Being more lucrative than the content writing industry, copywriting is quite challenging even for middle-level writers and veterans. This is because generating copies for companies need a long learning curve. The stamina and concentration must be maintained along the process because it’s very formal by nature (therefore there’s no excuse for fatal typos) and contains sensitive data and information to convey to their valued shareholders and stakeholders. What you need to bear in mind is how to bring positivity and good images to readers even when the real situation is far from positive. I’m not saying you act as a spin doctor here but you have to know how to convey facts without evoking undesired reactions from the market and public. When a company books an outstandingly high profit, you have to find words to convey the message humbly so your wordings don’t attract too much attention from ‘nosy’ bureaucracy. But on another occasion, when you see a company generating a very miserable sum of profit (and even in more pathetic cases, suffered from huge financial losses owing to massive frauds or scandals), you as a copywriter must figure out a way to pick words that won’t kill that company’s image once and for all but at the same time, you can’t lie and have to tell the truth to audience. That said, it takes so many skills for someone to master to become a fully-fledged, seasoned copywriter. Not to mention a particular style one has to adopt in the writing process, and the workflows which may vary from one business to another, and workloads which get stuffed mostly in the first semester of each year (January-May is the busiest period because most business entities are to issue their annual reports by the end of May or June). Copywriters though must also be able to work in team and present their ideas well in front of potential clients (so if you’re an abnormally shy and solitary type of person, this is a job offer to refuse to accept or else you can get some heart attack in public). Once clients say yes, copywriters can move on with elaboration of the proposal. It’s highly complicated and stressful but rewarding as well.

Journalists (press companies)

Working as a journalist is another alternative to capitalize on your English writing skills. In the epoch of hoax like (cough) these days, there’s no profession as much required as a professional journalist with moral and proper journalism ethics and good work ethos. Such a species is rare and hard to find. Public wants it so much (though they also still want to read hoax – in their subconscious mind). People need truth to be told as it really is. Hoax is not tolerable at any rate whenever we are dealt with a crucial public event that not only affects our private life but also a nation and the entire human race’s future, such as a presidential election (I don’t have to elaborate on this). And however hard we educate people on the significance of identifying a hoax-spreading media outlet, it’s fruitless without looking for and recruiting the right people. And great writers are also good journalists for their readers as well. Take a look at Ernest Hemingway who worked as a war journalist during the World War I before plunging himself into the literary world or Gillian Flynn who worked for a magazine as a reporter and writer prior to being sacked and launching her own fiction writing career.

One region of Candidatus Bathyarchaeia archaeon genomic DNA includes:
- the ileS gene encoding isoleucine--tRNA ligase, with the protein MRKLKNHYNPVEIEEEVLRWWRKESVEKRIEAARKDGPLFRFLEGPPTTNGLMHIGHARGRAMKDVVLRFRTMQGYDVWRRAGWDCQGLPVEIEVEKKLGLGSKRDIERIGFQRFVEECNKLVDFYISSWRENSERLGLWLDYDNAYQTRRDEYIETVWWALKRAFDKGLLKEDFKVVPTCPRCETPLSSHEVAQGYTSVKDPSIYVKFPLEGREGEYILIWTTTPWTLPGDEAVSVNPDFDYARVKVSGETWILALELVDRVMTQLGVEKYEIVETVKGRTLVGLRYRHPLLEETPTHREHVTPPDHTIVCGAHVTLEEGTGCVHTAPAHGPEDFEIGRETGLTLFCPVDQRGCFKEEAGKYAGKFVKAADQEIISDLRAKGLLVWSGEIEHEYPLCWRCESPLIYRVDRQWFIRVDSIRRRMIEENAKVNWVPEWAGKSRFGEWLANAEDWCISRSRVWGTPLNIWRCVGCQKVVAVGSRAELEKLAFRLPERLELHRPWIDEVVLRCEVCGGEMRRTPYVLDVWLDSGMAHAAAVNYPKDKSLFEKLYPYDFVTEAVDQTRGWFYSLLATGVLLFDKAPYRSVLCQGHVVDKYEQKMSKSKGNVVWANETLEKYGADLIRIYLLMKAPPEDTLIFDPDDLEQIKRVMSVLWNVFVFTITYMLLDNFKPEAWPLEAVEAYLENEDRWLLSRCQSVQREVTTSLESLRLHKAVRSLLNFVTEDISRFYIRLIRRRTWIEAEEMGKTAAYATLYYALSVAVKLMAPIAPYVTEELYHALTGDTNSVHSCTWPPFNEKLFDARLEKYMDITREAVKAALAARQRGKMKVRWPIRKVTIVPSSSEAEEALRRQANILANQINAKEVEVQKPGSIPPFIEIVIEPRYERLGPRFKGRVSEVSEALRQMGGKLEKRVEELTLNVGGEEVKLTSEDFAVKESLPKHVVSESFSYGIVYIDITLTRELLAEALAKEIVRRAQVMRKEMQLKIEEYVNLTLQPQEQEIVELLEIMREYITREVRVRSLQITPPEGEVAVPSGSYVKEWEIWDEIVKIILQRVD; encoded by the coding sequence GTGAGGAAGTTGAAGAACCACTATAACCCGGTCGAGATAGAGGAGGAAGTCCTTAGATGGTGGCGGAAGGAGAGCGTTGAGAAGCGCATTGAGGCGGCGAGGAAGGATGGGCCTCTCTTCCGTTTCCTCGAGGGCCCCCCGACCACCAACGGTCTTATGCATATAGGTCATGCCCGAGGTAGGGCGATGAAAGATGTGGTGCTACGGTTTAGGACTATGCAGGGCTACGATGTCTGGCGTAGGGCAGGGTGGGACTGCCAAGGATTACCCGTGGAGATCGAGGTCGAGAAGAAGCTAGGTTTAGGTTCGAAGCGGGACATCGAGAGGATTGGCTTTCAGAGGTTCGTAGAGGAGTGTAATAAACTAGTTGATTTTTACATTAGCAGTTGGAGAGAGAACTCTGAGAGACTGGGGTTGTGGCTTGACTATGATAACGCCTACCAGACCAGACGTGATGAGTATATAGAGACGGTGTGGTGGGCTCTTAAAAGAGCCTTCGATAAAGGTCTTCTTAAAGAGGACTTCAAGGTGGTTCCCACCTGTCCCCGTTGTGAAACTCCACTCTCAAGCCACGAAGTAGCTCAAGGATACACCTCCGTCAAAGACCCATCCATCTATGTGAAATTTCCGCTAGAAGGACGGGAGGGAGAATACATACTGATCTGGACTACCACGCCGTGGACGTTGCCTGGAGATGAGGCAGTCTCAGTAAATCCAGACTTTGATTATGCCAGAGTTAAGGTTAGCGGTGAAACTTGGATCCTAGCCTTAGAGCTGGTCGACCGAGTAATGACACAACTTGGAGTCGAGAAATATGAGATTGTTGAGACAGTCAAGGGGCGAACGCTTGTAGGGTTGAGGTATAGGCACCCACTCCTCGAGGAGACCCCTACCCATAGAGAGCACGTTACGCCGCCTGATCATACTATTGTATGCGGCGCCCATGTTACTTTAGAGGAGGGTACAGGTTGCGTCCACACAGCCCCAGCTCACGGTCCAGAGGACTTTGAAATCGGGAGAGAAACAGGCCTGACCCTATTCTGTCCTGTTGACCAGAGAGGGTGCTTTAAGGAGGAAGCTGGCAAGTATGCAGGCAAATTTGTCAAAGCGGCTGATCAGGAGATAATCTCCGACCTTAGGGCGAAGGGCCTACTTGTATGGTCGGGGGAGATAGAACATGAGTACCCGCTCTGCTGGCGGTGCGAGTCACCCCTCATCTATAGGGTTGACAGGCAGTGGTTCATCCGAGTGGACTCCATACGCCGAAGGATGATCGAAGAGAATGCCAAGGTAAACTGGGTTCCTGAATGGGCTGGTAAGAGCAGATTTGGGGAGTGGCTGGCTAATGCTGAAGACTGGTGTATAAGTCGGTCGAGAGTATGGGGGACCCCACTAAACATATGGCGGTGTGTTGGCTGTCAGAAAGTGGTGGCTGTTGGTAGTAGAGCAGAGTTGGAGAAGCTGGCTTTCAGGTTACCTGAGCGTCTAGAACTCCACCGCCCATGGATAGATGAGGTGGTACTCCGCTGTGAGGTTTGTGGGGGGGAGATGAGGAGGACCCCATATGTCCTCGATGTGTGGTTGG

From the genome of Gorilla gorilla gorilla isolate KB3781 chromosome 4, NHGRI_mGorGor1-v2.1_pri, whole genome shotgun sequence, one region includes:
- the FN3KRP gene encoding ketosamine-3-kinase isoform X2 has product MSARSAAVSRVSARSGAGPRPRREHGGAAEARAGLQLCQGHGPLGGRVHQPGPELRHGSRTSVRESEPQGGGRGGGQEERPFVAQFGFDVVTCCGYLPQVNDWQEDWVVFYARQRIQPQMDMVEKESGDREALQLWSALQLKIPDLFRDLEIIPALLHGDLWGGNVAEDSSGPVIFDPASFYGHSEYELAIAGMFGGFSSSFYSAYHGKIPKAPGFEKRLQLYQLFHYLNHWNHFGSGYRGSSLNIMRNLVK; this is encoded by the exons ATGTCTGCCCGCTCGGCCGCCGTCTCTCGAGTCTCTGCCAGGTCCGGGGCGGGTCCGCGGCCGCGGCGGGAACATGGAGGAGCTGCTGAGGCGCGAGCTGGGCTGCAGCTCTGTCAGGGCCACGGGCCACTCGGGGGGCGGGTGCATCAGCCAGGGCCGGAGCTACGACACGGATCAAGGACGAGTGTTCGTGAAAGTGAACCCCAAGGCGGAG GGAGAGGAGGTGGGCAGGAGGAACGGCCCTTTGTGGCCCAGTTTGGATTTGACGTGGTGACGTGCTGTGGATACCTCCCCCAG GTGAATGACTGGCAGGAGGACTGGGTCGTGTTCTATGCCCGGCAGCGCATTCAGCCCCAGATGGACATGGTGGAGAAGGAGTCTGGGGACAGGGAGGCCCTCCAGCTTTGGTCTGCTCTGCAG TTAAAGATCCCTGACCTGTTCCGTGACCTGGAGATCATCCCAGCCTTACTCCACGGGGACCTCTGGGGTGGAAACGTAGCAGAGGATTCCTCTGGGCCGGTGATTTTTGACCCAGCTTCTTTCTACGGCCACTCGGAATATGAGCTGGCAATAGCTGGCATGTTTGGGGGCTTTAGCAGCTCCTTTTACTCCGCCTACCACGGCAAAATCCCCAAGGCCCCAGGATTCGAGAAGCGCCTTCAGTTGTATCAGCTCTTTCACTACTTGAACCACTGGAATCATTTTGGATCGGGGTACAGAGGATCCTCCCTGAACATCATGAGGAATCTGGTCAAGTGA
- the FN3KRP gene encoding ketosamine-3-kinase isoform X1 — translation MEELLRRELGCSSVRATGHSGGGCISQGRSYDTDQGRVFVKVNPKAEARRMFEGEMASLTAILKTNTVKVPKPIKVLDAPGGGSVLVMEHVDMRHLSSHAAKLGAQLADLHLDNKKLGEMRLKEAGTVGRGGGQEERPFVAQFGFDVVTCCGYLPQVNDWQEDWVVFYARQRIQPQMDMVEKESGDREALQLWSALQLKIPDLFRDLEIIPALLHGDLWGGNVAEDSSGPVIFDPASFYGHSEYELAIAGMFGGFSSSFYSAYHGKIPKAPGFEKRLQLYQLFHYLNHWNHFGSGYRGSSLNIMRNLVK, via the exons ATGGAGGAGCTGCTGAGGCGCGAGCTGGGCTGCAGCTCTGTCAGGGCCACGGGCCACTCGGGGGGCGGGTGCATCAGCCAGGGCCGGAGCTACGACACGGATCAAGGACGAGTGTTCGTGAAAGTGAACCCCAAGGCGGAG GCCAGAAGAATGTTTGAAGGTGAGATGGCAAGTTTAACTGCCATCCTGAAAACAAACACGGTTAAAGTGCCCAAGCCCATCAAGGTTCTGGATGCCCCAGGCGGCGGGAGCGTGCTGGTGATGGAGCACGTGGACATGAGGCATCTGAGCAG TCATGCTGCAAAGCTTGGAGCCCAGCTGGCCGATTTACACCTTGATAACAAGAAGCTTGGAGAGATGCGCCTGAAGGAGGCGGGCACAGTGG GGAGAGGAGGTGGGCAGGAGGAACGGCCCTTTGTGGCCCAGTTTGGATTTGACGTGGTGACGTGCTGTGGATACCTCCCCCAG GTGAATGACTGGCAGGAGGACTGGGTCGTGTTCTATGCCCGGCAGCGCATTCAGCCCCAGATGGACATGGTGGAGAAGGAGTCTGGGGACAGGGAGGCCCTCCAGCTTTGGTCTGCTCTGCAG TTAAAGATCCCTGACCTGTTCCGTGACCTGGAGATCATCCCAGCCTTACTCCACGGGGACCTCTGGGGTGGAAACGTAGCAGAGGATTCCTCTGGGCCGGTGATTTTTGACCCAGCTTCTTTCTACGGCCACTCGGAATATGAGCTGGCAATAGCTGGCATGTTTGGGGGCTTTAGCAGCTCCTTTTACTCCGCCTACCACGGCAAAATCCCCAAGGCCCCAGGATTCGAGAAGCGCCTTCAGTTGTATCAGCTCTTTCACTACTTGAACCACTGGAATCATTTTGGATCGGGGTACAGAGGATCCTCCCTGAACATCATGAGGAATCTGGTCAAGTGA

PR officers (corporations/ brands)

It may sound odd at first for a writer to work as a PR officer. But companies – small and big – need people who are competent enough to play with words, to polish their images before the public. This sort of job requires you to be skillful at writing press releases, corporate newsletters, business correspondence, dealing with media workers (journalists).

Bloggers/ social media officers

As more and more people blog these days (but fail to be fully committed to regularly keeping their blogs as well), companies also need content to attract visitors to their websites. Blogs cheer up ‘dry’ and boring corporate websites with fresh and engaging content. Social media presence is also getting more priority recently. All of this requires a separate team or at least a couple of people to handle (depending on how seriously a company takes their image).

Ghostwriters